A fundamental concept of Special Relativity is relative motion. Assume two inertial systems S and S' are moving in completely arbitrary paths. The instinct is to say that the relative motion is 3-dimensional. One could not be faulted for that view, but relative motion is a 1-dimensional effect with two degrees of freedom.
If the two reference frames are inertial, that means that the relative motion between them is not completely arbitrary... Perhaps the OP should replace "arbitrary" with "arbitrary rectilinear motion".

Then comes this bit...

Draw a straight line segment between S and S' and call that distance d. There are many paths the systems can take where d is invariant. There are other paths where d is variable. It is this variation of d that is the essence of relative motion, it occurs in a single dimension, the line segment connecting the two origins.

Within that dimension the translation of S and S' is one degree of freedom, the rotation of S and S' is the second degree of freedom.
I think it's correct, but is it important to think of the system in terms of degrees of freedom required to explain the relative motion of the frames? I would say that it's more important to consider whether the frames are inertial or non-inertial in terms of acceleration (for example). Consider two cases:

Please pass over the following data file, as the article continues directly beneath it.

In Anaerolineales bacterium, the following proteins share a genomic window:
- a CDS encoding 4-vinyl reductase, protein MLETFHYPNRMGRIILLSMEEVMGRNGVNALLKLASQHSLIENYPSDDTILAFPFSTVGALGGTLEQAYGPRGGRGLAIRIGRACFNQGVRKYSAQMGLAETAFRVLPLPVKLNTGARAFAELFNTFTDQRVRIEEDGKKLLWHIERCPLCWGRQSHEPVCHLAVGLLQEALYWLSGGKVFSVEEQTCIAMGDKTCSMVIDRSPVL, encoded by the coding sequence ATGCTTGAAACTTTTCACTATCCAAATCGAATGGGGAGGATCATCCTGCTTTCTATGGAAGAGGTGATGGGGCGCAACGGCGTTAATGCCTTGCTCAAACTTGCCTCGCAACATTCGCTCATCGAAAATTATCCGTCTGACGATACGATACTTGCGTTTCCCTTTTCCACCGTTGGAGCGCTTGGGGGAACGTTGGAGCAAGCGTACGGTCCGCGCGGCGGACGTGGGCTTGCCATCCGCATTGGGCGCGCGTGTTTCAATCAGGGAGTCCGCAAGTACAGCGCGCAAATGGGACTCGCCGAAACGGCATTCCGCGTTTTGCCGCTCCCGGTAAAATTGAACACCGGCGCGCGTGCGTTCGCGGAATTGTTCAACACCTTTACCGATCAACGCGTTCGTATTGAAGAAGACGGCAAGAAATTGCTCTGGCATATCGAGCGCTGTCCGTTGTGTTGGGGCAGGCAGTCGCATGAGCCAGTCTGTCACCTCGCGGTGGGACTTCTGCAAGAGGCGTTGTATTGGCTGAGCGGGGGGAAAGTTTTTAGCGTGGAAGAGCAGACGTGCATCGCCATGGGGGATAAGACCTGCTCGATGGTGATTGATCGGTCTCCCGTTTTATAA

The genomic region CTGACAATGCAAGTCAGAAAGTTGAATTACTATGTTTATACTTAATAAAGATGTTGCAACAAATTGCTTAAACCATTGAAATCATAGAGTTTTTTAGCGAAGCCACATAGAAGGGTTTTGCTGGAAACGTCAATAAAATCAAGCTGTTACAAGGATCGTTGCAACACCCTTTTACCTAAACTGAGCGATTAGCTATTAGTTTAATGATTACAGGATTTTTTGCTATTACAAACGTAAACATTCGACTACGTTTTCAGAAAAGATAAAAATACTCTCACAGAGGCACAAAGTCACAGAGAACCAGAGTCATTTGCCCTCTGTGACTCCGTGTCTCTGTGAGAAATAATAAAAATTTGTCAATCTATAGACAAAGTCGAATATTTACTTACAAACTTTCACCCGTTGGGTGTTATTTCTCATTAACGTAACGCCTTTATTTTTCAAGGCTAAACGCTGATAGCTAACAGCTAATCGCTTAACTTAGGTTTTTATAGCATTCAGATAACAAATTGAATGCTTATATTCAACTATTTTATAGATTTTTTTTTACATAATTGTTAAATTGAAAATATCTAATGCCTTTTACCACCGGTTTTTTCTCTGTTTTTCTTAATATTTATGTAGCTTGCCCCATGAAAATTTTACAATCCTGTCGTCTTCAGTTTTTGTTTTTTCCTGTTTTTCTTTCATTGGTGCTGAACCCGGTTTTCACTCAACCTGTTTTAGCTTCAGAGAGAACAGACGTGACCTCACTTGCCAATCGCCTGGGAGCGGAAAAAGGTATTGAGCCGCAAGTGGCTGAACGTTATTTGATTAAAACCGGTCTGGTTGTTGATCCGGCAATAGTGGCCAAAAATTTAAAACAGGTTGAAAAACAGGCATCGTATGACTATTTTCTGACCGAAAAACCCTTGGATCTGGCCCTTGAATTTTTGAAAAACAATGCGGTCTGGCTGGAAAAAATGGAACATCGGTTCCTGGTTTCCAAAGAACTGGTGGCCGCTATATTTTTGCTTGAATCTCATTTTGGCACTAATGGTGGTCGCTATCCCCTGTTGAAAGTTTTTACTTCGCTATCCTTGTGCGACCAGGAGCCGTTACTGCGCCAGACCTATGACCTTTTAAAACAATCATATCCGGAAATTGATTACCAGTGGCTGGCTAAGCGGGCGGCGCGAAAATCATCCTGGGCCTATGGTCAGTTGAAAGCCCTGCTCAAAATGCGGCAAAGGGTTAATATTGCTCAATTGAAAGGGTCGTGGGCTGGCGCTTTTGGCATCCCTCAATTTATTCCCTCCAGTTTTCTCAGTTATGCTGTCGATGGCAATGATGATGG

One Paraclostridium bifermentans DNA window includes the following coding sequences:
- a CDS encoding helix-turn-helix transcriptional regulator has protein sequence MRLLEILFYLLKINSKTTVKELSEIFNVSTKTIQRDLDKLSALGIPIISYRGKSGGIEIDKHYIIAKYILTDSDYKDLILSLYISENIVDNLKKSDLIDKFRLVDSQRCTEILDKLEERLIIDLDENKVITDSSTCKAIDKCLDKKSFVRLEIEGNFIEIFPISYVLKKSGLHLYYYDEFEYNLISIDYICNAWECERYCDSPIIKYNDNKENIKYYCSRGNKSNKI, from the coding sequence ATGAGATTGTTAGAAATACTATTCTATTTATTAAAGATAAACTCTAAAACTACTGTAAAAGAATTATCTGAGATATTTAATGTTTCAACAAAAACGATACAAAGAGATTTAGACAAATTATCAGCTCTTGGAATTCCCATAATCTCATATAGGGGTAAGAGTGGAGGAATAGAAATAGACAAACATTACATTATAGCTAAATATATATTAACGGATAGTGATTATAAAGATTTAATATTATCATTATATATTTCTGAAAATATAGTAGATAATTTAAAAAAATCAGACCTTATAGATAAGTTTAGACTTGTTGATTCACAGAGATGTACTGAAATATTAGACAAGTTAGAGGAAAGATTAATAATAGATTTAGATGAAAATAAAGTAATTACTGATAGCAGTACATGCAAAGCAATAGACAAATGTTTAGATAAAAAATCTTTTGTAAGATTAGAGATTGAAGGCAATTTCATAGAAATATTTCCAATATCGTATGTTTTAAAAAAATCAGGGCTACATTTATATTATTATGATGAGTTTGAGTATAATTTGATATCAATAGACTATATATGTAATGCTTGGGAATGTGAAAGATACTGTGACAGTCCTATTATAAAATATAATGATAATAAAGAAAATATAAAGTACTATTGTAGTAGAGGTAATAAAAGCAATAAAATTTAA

1. Two inertial frames, S is stationary, S' has a constant velocity of 1 m/s to the right relative to S.
2. One inertial frame and one non-inertial frame; S is stationary, S' is initially stationary, but then accelerates to the right at 1 m/s^2

In the first case, the line connecting two stationary points in the frames is determined by a single vector (one degree of freedom) with increasing size. This is also true for case 2, but now the laws of physics in S' requires fictitious forces in order to fully characterise the motion within that frame. You could argue that the proper "second degree of freedom" is the acceleration, but that's one way of determining whether a frame is inertial or not anyway...